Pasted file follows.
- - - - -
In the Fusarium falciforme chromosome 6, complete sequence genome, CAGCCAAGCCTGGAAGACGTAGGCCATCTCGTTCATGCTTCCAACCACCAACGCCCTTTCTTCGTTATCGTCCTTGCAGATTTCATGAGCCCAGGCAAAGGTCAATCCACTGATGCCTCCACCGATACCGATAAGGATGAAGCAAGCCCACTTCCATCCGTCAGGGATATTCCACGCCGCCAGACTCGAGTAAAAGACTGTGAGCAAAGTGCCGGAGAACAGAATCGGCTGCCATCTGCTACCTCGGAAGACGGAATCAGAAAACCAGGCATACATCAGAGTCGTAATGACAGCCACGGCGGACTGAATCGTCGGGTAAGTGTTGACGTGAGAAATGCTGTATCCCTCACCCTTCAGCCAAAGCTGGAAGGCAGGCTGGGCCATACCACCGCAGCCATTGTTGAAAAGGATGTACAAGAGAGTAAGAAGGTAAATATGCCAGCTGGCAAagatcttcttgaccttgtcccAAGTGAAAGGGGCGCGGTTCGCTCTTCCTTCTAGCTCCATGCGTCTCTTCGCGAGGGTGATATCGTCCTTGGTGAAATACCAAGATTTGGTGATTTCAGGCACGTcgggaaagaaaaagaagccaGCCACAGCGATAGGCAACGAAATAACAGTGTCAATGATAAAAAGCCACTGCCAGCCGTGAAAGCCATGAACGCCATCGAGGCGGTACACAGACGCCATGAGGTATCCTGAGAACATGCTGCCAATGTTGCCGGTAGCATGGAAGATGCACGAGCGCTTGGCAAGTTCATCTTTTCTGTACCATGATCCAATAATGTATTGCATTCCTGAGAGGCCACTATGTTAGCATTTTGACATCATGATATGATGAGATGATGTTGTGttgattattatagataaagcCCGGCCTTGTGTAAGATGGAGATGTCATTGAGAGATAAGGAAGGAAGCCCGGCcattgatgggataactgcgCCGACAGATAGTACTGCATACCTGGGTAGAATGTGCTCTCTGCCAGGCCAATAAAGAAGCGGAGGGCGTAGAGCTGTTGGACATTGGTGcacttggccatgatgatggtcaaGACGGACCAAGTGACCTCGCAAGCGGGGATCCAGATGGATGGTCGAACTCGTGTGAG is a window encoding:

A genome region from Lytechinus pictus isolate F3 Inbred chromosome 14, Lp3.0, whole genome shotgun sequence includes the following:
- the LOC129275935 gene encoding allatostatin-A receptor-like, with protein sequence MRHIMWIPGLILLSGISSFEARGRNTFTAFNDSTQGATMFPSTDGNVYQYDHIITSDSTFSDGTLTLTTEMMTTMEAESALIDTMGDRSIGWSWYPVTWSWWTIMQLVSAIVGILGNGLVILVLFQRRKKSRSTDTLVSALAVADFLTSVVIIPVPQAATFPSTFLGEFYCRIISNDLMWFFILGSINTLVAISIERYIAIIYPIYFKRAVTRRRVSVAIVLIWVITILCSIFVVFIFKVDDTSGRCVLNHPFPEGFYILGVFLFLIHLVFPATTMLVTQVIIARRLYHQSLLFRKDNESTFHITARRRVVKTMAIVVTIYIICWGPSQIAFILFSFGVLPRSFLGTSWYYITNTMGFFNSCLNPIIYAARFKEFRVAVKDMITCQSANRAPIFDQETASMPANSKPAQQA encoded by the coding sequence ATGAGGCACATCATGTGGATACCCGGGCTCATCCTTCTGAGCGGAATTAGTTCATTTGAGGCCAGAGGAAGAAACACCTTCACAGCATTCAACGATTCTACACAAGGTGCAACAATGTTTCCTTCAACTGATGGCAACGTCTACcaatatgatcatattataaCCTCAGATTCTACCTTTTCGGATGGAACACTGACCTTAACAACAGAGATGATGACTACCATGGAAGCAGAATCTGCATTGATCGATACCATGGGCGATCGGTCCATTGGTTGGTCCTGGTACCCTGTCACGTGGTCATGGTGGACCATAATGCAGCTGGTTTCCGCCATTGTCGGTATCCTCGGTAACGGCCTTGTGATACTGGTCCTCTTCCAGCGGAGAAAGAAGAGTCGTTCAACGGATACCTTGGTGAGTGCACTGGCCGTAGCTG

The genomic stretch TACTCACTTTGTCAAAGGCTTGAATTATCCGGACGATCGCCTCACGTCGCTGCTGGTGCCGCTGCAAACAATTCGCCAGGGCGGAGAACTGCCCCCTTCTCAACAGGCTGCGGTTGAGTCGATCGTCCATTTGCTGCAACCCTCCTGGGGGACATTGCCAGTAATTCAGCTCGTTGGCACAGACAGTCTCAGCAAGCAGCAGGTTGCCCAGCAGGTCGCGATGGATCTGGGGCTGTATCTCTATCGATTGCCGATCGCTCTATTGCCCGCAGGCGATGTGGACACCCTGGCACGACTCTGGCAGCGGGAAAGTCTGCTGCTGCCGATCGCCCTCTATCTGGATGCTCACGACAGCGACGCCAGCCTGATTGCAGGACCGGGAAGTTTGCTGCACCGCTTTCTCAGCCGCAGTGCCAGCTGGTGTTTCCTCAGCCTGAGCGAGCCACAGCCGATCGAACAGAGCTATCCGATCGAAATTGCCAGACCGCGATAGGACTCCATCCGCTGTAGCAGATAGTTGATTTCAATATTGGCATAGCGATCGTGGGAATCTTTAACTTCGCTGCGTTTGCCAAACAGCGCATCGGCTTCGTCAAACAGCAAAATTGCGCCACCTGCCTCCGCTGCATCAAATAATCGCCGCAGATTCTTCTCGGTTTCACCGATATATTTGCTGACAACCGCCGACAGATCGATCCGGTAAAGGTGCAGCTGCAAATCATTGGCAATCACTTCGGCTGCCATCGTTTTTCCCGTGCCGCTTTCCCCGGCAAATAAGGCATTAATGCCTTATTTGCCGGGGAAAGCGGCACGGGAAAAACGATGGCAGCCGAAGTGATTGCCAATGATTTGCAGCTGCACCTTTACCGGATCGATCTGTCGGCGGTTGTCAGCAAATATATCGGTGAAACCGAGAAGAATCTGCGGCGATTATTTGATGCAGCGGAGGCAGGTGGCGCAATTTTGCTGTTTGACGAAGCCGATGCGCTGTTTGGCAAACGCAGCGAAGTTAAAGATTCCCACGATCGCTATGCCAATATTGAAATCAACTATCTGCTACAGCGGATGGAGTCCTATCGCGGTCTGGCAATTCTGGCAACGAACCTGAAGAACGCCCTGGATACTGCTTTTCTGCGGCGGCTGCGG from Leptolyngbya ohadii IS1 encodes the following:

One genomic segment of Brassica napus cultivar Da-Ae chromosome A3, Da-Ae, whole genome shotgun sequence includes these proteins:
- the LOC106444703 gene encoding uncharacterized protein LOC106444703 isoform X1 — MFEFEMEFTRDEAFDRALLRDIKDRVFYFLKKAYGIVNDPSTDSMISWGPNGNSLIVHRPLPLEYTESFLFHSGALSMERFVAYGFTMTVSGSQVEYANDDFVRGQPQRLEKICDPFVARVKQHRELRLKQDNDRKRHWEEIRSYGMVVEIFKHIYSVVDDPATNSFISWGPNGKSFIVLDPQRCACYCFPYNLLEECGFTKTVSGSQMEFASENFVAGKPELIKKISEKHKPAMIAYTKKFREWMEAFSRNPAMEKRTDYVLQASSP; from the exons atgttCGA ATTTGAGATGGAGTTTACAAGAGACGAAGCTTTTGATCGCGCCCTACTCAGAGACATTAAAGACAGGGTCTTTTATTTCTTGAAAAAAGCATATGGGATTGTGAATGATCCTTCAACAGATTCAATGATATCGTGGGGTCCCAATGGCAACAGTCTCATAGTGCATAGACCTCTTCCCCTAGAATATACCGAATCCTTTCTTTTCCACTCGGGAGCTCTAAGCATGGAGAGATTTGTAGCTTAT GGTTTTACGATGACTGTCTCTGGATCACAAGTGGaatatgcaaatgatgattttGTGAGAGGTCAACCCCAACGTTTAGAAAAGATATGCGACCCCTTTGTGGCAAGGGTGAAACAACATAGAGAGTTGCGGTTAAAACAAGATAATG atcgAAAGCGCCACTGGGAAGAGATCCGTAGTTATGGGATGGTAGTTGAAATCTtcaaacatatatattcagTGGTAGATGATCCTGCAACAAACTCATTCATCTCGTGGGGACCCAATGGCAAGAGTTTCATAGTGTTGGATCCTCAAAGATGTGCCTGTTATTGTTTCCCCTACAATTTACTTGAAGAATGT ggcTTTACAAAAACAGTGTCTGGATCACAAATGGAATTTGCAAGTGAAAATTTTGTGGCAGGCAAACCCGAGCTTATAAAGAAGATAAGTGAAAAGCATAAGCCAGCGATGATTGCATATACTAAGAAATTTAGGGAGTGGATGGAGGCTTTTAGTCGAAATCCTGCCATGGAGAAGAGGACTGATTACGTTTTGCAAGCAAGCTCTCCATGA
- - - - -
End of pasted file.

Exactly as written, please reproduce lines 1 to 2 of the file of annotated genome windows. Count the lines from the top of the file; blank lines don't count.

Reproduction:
In the Fusarium falciforme chromosome 6, complete sequence genome, CAGCCAAGCCTGGAAGACGTAGGCCATCTCGTTCATGCTTCCAACCACCAACGCCCTTTCTTCGTTATCGTCCTTGCAGATTTCATGAGCCCAGGCAAAGGTCAATCCACTGATGCCTCCACCGATACCGATAAGGATGAAGCAAGCCCACTTCCATCCGTCAGGGATATTCCACGCCGCCAGACTCGAGTAAAAGACTGTGAGCAAAGTGCCGGAGAACAGAATCGGCTGCCATCTGCTACCTCGGAAGACGGAATCAGAAAACCAGGCATACATCAGAGTCGTAATGACAGCCACGGCGGACTGAATCGTCGGGTAAGTGTTGACGTGAGAAATGCTGTATCCCTCACCCTTCAGCCAAAGCTGGAAGGCAGGCTGGGCCATACCACCGCAGCCATTGTTGAAAAGGATGTACAAGAGAGTAAGAAGGTAAATATGCCAGCTGGCAAagatcttcttgaccttgtcccAAGTGAAAGGGGCGCGGTTCGCTCTTCCTTCTAGCTCCATGCGTCTCTTCGCGAGGGTGATATCGTCCTTGGTGAAATACCAAGATTTGGTGATTTCAGGCACGTcgggaaagaaaaagaagccaGCCACAGCGATAGGCAACGAAATAACAGTGTCAATGATAAAAAGCCACTGCCAGCCGTGAAAGCCATGAACGCCATCGAGGCGGTACACAGACGCCATGAGGTATCCTGAGAACATGCTGCCAATGTTGCCGGTAGCATGGAAGATGCACGAGCGCTTGGCAAGTTCATCTTTTCTGTACCATGATCCAATAATGTATTGCATTCCTGAGAGGCCACTATGTTAGCATTTTGACATCATGATATGATGAGATGATGTTGTGttgattattatagataaagcCCGGCCTTGTGTAAGATGGAGATGTCATTGAGAGATAAGGAAGGAAGCCCGGCcattgatgggataactgcgCCGACAGATAGTACTGCATACCTGGGTAGAATGTGCTCTCTGCCAGGCCAATAAAGAAGCGGAGGGCGTAGAGCTGTTGGACATTGGTGcacttggccatgatgatggtcaaGACGGACCAAGTGACCTCGCAAGCGGGGATCCAGATGGATGGTCGAACTCGTGTGAG is a window encoding:

A genome region from Lytechinus pictus isolate F3 Inbred chromosome 14, Lp3.0, whole genome shotgun sequence includes the following: